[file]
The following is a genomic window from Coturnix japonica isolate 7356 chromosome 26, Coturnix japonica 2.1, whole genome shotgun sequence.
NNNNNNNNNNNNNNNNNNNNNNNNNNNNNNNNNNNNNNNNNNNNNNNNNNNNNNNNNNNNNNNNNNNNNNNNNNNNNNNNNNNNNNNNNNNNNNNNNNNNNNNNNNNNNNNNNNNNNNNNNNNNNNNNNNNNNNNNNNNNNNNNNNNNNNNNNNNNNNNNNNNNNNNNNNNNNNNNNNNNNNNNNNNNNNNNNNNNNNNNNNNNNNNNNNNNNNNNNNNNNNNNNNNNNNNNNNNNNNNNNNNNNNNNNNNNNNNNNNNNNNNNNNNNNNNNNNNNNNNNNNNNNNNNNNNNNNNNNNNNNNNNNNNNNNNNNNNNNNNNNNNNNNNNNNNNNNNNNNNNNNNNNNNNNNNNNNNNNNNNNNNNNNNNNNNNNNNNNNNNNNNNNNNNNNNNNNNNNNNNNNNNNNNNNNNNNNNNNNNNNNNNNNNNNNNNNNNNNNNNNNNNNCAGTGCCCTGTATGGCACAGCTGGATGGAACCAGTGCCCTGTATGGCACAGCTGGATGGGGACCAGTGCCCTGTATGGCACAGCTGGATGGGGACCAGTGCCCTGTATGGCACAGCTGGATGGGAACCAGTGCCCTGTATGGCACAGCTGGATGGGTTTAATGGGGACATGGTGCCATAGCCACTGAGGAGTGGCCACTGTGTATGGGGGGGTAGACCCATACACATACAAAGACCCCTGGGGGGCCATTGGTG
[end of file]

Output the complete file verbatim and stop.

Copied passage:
The following is a genomic window from Coturnix japonica isolate 7356 chromosome 26, Coturnix japonica 2.1, whole genome shotgun sequence.
NNNNNNNNNNNNNNNNNNNNNNNNNNNNNNNNNNNNNNNNNNNNNNNNNNNNNNNNNNNNNNNNNNNNNNNNNNNNNNNNNNNNNNNNNNNNNNNNNNNNNNNNNNNNNNNNNNNNNNNNNNNNNNNNNNNNNNNNNNNNNNNNNNNNNNNNNNNNNNNNNNNNNNNNNNNNNNNNNNNNNNNNNNNNNNNNNNNNNNNNNNNNNNNNNNNNNNNNNNNNNNNNNNNNNNNNNNNNNNNNNNNNNNNNNNNNNNNNNNNNNNNNNNNNNNNNNNNNNNNNNNNNNNNNNNNNNNNNNNNNNNNNNNNNNNNNNNNNNNNNNNNNNNNNNNNNNNNNNNNNNNNNNNNNNNNNNNNNNNNNNNNNNNNNNNNNNNNNNNNNNNNNNNNNNNNNNNNNNNNNNNNNNNNNNNNNNNNNNNNNNNNNNNNNNNNNNNNNNNNNNNNNNCAGTGCCCTGTATGGCACAGCTGGATGGAACCAGTGCCCTGTATGGCACAGCTGGATGGGGACCAGTGCCCTGTATGGCACAGCTGGATGGGGACCAGTGCCCTGTATGGCACAGCTGGATGGGAACCAGTGCCCTGTATGGCACAGCTGGATGGGTTTAATGGGGACATGGTGCCATAGCCACTGAGGAGTGGCCACTGTGTATGGGGGGGTAGACCCATACACATACAAAGACCCCTGGGGGGCCATTGGTG